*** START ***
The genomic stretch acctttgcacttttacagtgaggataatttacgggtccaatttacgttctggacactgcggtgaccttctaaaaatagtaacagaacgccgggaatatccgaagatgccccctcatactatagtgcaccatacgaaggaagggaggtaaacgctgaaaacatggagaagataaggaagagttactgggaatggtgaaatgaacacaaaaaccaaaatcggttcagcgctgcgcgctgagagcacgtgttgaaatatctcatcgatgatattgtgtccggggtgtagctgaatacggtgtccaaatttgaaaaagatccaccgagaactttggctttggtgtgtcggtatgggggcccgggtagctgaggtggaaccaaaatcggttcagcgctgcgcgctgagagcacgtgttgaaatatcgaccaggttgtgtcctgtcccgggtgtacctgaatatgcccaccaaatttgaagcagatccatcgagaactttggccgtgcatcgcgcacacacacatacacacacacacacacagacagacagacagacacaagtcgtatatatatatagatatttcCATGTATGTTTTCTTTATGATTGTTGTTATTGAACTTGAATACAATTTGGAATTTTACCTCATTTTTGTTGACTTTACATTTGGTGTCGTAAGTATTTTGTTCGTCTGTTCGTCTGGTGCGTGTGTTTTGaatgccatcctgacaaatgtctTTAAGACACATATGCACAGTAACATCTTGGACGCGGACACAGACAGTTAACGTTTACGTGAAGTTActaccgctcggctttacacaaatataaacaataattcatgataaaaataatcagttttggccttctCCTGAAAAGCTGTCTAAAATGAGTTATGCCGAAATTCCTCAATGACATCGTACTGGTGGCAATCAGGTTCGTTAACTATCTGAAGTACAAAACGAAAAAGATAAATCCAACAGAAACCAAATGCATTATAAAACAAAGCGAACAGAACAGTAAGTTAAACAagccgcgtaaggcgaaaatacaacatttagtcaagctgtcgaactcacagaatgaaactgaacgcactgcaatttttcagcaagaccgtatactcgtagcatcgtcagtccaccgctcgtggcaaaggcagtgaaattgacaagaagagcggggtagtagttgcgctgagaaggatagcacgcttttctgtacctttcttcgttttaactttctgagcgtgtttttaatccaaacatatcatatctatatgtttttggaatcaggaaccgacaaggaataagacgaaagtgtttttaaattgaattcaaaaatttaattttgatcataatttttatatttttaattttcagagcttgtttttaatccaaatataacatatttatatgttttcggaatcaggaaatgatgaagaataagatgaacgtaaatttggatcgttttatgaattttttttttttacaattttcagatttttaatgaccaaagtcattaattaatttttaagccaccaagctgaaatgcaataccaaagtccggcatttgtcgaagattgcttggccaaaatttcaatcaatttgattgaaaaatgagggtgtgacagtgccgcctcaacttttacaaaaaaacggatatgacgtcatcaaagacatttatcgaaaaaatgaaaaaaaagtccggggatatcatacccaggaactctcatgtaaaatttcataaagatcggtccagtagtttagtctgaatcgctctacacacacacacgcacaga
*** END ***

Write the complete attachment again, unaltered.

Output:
The genomic stretch acctttgcacttttacagtgaggataatttacgggtccaatttacgttctggacactgcggtgaccttctaaaaatagtaacagaacgccgggaatatccgaagatgccccctcatactatagtgcaccatacgaaggaagggaggtaaacgctgaaaacatggagaagataaggaagagttactgggaatggtgaaatgaacacaaaaaccaaaatcggttcagcgctgcgcgctgagagcacgtgttgaaatatctcatcgatgatattgtgtccggggtgtagctgaatacggtgtccaaatttgaaaaagatccaccgagaactttggctttggtgtgtcggtatgggggcccgggtagctgaggtggaaccaaaatcggttcagcgctgcgcgctgagagcacgtgttgaaatatcgaccaggttgtgtcctgtcccgggtgtacctgaatatgcccaccaaatttgaagcagatccatcgagaactttggccgtgcatcgcgcacacacacatacacacacacacacacagacagacagacagacacaagtcgtatatatatatagatatttcCATGTATGTTTTCTTTATGATTGTTGTTATTGAACTTGAATACAATTTGGAATTTTACCTCATTTTTGTTGACTTTACATTTGGTGTCGTAAGTATTTTGTTCGTCTGTTCGTCTGGTGCGTGTGTTTTGaatgccatcctgacaaatgtctTTAAGACACATATGCACAGTAACATCTTGGACGCGGACACAGACAGTTAACGTTTACGTGAAGTTActaccgctcggctttacacaaatataaacaataattcatgataaaaataatcagttttggccttctCCTGAAAAGCTGTCTAAAATGAGTTATGCCGAAATTCCTCAATGACATCGTACTGGTGGCAATCAGGTTCGTTAACTATCTGAAGTACAAAACGAAAAAGATAAATCCAACAGAAACCAAATGCATTATAAAACAAAGCGAACAGAACAGTAAGTTAAACAagccgcgtaaggcgaaaatacaacatttagtcaagctgtcgaactcacagaatgaaactgaacgcactgcaatttttcagcaagaccgtatactcgtagcatcgtcagtccaccgctcgtggcaaaggcagtgaaattgacaagaagagcggggtagtagttgcgctgagaaggatagcacgcttttctgtacctttcttcgttttaactttctgagcgtgtttttaatccaaacatatcatatctatatgtttttggaatcaggaaccgacaaggaataagacgaaagtgtttttaaattgaattcaaaaatttaattttgatcataatttttatatttttaattttcagagcttgtttttaatccaaatataacatatttatatgttttcggaatcaggaaatgatgaagaataagatgaacgtaaatttggatcgttttatgaattttttttttttacaattttcagatttttaatgaccaaagtcattaattaatttttaagccaccaagctgaaatgcaataccaaagtccggcatttgtcgaagattgcttggccaaaatttcaatcaatttgattgaaaaatgagggtgtgacagtgccgcctcaacttttacaaaaaaacggatatgacgtcatcaaagacatttatcgaaaaaatgaaaaaaaagtccggggatatcatacccaggaactctcatgtaaaatttcataaagatcggtccagtagtttagtctgaatcgctctacacacacacacgcacaga